Google announces auction “winners” for default search places on Android phones

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Back in August of last year, Google said that it would allow rivals to compete to be the default search engines on new Android devices in Europe, announcing plans to auction spots on a “choice screen” from which users will select their preferred search engine.

The move came a year after the European Commission fined the tech giant 4.34 billion euros ($6.37 billion) for blocking rivals by pre-installing its Chrome browser and search app on Android smartphones and notebooks.

From March, new Android users will be given a choice of four search engines to use as a default on their phones and tablets. DuckDuckGo will be the most frequently offered alternative, while Microsoft’s Bing will be offered as an alternative in the UK only. Google (surprise, surprise) will always be on the list.

Other search engines that will now appear to users include GMX, Info.com, Qwant, Yandex and PrivacyWall.

The search engines on offer will vary for each EU country but the process has been the same, with each rival search engine telling Google how much it is willing to pay. The three highest bidders are then shown to users.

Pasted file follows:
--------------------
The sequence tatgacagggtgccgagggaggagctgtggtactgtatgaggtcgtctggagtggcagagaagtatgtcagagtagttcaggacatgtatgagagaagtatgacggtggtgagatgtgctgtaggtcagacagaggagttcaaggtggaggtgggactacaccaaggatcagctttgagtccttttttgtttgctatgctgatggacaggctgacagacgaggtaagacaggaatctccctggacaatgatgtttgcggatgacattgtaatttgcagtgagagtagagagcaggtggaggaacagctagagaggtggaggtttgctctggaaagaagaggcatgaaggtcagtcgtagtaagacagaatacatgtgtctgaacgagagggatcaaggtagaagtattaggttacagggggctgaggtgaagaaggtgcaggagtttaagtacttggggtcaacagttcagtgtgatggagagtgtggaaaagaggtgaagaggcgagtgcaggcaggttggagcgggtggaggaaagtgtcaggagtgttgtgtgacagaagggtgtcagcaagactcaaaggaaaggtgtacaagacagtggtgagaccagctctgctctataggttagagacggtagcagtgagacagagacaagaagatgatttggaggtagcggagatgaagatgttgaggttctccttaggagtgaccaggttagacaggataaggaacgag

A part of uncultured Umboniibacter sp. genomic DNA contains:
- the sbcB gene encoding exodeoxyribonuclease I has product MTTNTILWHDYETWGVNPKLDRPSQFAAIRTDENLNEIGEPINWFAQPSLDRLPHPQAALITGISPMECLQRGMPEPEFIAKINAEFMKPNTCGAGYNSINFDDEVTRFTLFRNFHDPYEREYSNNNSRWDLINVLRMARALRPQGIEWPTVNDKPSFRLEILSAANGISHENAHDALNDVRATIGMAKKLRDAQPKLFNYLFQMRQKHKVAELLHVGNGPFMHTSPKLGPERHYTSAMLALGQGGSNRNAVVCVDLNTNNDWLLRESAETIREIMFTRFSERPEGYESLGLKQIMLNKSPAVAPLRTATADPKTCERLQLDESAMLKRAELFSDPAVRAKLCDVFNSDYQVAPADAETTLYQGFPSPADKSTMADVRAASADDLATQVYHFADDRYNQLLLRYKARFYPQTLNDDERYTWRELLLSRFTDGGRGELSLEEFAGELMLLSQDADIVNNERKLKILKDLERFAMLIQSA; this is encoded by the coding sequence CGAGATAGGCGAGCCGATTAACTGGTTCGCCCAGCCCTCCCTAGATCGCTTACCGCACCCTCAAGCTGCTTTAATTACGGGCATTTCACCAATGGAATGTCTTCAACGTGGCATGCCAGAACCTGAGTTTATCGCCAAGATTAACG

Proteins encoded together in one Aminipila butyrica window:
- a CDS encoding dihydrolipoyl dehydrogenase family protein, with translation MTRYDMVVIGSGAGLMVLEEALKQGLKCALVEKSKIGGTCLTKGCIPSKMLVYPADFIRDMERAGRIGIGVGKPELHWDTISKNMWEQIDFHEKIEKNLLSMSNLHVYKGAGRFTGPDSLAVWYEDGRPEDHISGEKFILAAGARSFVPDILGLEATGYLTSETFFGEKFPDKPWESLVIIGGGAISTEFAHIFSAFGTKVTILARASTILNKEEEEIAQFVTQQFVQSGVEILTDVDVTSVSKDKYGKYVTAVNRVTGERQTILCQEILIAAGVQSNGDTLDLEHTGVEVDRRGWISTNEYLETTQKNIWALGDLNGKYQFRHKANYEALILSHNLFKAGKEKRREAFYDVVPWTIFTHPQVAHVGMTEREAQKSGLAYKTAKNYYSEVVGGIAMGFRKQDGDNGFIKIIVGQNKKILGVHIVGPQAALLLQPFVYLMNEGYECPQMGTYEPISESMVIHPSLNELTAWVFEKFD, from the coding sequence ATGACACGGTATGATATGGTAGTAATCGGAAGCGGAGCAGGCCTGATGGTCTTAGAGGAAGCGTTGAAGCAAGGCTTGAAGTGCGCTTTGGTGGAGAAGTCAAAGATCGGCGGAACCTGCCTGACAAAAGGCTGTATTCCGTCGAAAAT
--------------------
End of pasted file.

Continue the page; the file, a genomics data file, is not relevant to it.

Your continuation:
The auction will be repeated every four months.

When it was initially announced, some rivals described the system as another abuse of Google’s dominant position, finding it incredible that Google will make money from this proposal, deciding that competitors will have to pay for the privilege.

Search engine Ecosia, which uses its profits to plant trees in areas of deforestation, said it had boycotted the process altogether.

Chief executive Christian Kroll said:

We believe this auction is at odds with the spirit of the July 2018 EU Commission ruling. Internet users deserve a free choice over which search engine they use and the response of Google with this auction is an affront to our right to a free, open and federated internet.

Why is Google able to pick and choose who gets default status on Android?

Google described the auction process as a “fair and objective method” to determine which search providers are given as options for device users.

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